Jane Danekis had a female several days ago in her garden on Revere Street and she deposited over 100 eggs on shoots of newly emerging milkweed.

Michele Del Vecchio saw a Monarch at Good Harbor Beach today, too!

Please let us know if you have seen a Monarch recently, and take a snapshot if you can. Thank you 🙂

A Monarch egg is pale golden yellow in color and shaped like a tiny ridged dome. The egg is no larger than a pinhead.

Morgan Faulds Pike spotted a female Monarch nectaring on her lilacs. Photo courtesy Morgan.

Monarch Madness!

Four Monarchs eclosing and nineteen caterpillars becoming chrysalises, all in a day! And we have a new batch of caterpillars, just in time for my program tomorrow morning at the Cape Ann Museum. I hope to see you there!

Many thanks to my friend Jan Crandall for the caterpillars. She has a gorgeous butterfly garden and this morning there were dozens and dozens of caterpillars on her Common Milkweed plants.

Velvet wings drying in the morning sun.

Monarch Conference

CATERPILLAR CONDO

Caterpillar Condo

Several readers have written to ask how do I manage to have so many Monarch Butterfly caterpillars and chrysalises. The answer is very simple–because we have planted a wonderful little milkweed patch! We grow both Common Milkweed (Asclepias syriaca) and Marsh Milkweed (Asclepias incarnata) side-by-side. Our milkweed patch is planted near our kitchen. When washing the dishes, I can look out the window and watch all the pollinators and fabulous activity that takes place at the milkweed patch.

Several weeks ago, a Mama Monarch arrived and I watched as she gently floated from leaf to leaf, and bud to bud, ovipositing one golden egg at a time. She went back and forth between the Common and Marsh, depositing eggs on both the tender upper foliage as well as the more sturdy lower leaves. I waited for her to leave, but not too long (because the eggs are quickly eaten by spiders) and collected the sprigs with the eggs. I thought I had scooped up about eight eggs and you can imagine our surprise when 19 caterpillars hatched, all within the same day! Female Monarchs like to deposit eggs around the tiny buds of Marsh Milkweed and many of the eggs were hidden within the buds.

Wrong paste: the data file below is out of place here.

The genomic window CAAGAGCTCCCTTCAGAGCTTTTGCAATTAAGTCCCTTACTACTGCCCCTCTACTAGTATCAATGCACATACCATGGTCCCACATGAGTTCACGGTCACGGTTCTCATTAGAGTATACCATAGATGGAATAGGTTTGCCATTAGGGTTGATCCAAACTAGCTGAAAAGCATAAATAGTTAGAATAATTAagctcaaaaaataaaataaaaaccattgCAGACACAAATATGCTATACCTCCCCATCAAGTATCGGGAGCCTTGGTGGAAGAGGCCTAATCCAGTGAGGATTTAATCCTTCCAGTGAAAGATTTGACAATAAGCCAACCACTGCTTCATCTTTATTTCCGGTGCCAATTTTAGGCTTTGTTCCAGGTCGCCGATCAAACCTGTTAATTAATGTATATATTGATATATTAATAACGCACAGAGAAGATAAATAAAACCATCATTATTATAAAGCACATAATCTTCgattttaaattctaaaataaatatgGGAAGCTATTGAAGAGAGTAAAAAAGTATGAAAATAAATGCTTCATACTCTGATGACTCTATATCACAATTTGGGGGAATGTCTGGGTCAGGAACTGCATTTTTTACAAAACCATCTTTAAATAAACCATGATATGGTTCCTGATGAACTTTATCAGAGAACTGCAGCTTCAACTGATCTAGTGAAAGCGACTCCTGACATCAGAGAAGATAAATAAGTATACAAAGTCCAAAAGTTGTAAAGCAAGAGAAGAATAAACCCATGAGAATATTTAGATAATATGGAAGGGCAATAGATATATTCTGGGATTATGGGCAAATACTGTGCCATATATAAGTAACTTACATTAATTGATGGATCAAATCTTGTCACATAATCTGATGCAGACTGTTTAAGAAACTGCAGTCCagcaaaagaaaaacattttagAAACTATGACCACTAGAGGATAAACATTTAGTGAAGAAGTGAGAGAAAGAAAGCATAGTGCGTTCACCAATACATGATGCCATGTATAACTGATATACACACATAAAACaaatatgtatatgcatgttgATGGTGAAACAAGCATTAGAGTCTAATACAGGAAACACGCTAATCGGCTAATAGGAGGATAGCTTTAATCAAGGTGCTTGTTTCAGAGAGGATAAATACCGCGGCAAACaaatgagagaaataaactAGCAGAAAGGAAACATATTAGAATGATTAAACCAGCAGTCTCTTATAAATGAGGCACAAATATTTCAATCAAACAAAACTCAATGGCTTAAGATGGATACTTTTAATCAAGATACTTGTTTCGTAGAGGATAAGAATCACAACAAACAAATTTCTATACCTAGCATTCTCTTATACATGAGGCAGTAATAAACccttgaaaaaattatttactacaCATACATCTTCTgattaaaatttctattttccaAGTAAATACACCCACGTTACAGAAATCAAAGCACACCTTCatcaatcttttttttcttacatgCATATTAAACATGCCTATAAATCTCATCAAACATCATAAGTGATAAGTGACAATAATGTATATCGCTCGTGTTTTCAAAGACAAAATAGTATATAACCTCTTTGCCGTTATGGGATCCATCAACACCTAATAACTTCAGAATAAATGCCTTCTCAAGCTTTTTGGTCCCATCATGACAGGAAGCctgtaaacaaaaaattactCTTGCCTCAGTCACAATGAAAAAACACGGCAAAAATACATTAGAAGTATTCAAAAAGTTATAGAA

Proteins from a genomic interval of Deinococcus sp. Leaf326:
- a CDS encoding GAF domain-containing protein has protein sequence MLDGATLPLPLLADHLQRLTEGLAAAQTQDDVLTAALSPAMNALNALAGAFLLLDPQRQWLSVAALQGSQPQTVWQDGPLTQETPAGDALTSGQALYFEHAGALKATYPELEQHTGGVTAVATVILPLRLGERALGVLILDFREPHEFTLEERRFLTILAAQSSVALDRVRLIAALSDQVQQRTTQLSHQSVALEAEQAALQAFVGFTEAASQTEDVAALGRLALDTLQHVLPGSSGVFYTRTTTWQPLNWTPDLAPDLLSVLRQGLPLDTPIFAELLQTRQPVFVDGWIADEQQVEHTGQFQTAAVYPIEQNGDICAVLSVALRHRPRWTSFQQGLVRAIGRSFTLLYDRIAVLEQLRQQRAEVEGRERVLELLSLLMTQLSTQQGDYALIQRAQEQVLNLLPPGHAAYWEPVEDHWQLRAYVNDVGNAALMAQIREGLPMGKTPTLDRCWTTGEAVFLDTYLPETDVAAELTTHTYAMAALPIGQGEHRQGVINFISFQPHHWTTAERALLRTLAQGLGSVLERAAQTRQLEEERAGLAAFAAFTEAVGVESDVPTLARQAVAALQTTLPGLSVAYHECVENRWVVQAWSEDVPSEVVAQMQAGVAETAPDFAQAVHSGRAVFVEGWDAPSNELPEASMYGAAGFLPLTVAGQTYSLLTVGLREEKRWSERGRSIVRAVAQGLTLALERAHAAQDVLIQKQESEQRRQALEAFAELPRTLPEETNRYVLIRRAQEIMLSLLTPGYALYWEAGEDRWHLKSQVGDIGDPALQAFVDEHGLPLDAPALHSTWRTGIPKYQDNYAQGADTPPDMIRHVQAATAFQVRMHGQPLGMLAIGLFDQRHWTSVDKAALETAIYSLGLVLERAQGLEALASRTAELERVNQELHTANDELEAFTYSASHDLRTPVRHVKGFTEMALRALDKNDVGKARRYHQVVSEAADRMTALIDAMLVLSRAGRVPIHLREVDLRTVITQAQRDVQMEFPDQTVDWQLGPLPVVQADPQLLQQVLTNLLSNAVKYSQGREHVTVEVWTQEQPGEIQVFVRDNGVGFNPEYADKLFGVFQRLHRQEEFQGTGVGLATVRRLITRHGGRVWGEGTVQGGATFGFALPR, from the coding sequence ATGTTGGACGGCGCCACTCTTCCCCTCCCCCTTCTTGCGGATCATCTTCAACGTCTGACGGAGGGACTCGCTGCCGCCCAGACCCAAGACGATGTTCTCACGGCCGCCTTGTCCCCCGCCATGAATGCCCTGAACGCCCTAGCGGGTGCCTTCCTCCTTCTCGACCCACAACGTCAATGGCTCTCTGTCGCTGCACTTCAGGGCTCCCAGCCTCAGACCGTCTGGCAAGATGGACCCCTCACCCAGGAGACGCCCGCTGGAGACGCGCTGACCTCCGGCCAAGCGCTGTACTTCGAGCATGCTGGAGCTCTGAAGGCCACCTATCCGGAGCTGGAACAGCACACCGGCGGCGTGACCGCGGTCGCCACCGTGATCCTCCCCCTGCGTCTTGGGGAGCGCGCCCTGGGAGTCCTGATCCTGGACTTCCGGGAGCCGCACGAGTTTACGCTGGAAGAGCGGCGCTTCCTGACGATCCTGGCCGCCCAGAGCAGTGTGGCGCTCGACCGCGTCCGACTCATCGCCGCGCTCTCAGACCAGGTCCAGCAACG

Here’s a video of a Mama depositing eggs on our Marsh Milkweed buds. Charlotte was with me that day and we were dancing to the song “There She Goes” as the butterfly was depositing her eggs and it was too perfect not to include in the video.

Our garden is postage stamp size, but I have managed to fill it with a wide variety of songbird, butterfly, bee, and hummingbird attractants. The great majority of plants are North American native wildflowers and shrubs, and we also include a few nectar-rich, non-native, but not invasive flowering plants. Plant, and they will come 🙂

I am super excited to give my children’s program at the Cape Ann Museum on Saturday morning. The program is free and open to the public. I hope to see you there!

COMMUNITY MILKWEED SEED POD PROJECT FOR THE POLLINATORS!

MILKWEED SEED COLLECTION AND DISTRIBUTION PROJECT SUNDAY OCTOBER 15TH

Collect ripe milkweed seed pods (only Common Milkweed and Marsh Milkweed please). Place in a paper bag, not plastic, as plastic can cause the seed pods to become damp and moldy.

Bring seedpods to Captain Joe and Sons on Sunday morning between 10:30 and noon. Captain Joes is located at 95 East Main Street, East Gloucester.

If you’d like to distribute seeds, meet at the dock between 10:30 and noon and I will show you what to do.

NOTE: It is easy to tell when milkweed seedpods are ripe. The seeds inside turn brown. Do not collect the pods when the seeds are white or green. If you pick them too soon, they will never be viable. You can check the seed pods by slitting the pod a tiny bit and peeking inside.

Any questions, please comment in the comment section or email me at kimsmithdesigns@hotmail.com. Thank you and I hope to see you Sunday morning!

To learn more about how you can help fund the documentary Beauty on the Wing and the Monarch Butterfly Film Online Fundraising event, please visit the film’s website at monarchbutterflyfilm.com.